Hidden Content
BroadbandNow says close to 42 million people don’t have high-speed internet access

A new report estimates there are 42.8 million people in the US without broadband access, nearly twice the official estimate reached by the Federal Communication Commission. The report was conducted by BroadbandNow, a company that helps consumers check their area for broadband availability. In its 2019 report, the FCC estimated only 21.3 million Americans lacked broadband access.

BroadbandNow chose nine ISPs — which it does not name in the report— that had “tools [that] allow users to enter an address and receive a response as to whether wired and/or fixed wireless service is available.” The ISPs’ own tools showed service was not available for some 13 percent of the more than 11,000 addresses BroadbandNow used in its sample.

The report states the company was not able to check availability for smaller, local ISPs, so “conservatively assumed that residents of these addresses could receive broadband.” Even though that reduced the number of people potentially “unserved” by broadband access, it still showed the FCC number was woefully low. Rural areas feel this lack of internet access most acutely; in Iowa, for instance, only 77 percent of rural Iowans have access to high-speed fixed broadband according to the latest figures.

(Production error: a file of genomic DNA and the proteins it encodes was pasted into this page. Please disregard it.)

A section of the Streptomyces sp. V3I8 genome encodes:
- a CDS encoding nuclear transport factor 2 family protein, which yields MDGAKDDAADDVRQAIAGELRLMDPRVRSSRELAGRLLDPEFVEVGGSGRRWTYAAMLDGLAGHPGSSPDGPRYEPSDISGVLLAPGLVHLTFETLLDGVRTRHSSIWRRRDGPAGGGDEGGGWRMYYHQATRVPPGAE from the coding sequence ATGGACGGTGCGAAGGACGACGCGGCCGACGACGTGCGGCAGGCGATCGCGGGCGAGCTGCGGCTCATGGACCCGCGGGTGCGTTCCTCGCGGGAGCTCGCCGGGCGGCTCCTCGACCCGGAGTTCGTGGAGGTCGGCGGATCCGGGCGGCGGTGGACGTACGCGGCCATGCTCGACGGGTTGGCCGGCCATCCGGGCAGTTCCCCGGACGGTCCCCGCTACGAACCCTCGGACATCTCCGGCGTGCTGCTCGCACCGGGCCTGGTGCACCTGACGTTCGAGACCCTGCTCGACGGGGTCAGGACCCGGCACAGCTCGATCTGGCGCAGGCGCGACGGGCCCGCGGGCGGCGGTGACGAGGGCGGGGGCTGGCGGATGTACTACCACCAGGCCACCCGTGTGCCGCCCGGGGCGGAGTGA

The reason for the discrepancy, the BroadbandNow report states, is the way the FCC interprets census data collected from ISPs on Form 477; basically, if an ISP provides service to at least one household in a census block, the FCC considers the whole census block as “covered” by that ISP. A census block can include anywhere from 1,000 to 8,000 people, with the average at about 4,000 people. The agency has revised the reporting rules for Form 477, but it’s not clear if or when its information about broadband access will be updated.

BroadbandNow’s report is hardly the first to detail the problems with how the FCC estimates broadband access. Companies like Microsoft have also accused the agency of overstating broadband access, leading many consumer groups and legislators to question the data.